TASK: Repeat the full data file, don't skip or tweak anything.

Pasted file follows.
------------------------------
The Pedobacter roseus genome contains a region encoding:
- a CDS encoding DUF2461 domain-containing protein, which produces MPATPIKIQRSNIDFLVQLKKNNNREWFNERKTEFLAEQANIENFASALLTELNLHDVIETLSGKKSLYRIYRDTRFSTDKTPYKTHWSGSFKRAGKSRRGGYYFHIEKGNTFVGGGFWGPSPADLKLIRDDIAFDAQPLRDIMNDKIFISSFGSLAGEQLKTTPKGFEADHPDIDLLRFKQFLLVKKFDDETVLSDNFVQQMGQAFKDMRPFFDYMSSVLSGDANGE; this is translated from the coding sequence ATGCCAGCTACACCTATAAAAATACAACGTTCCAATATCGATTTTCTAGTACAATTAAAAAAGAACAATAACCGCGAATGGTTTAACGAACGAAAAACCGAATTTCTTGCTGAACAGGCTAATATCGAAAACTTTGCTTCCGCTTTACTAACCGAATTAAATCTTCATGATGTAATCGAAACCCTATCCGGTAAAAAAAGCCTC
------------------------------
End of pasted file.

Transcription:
The Pedobacter roseus genome contains a region encoding:
- a CDS encoding DUF2461 domain-containing protein, which produces MPATPIKIQRSNIDFLVQLKKNNNREWFNERKTEFLAEQANIENFASALLTELNLHDVIETLSGKKSLYRIYRDTRFSTDKTPYKTHWSGSFKRAGKSRRGGYYFHIEKGNTFVGGGFWGPSPADLKLIRDDIAFDAQPLRDIMNDKIFISSFGSLAGEQLKTTPKGFEADHPDIDLLRFKQFLLVKKFDDETVLSDNFVQQMGQAFKDMRPFFDYMSSVLSGDANGE; this is translated from the coding sequence ATGCCAGCTACACCTATAAAAATACAACGTTCCAATATCGATTTTCTAGTACAATTAAAAAAGAACAATAACCGCGAATGGTTTAACGAACGAAAAACCGAATTTCTTGCTGAACAGGCTAATATCGAAAACTTTGCTTCCGCTTTACTAACCGAATTAAATCTTCATGATGTAATCGAAACCCTATCCGGTAAAAAAAGCCTC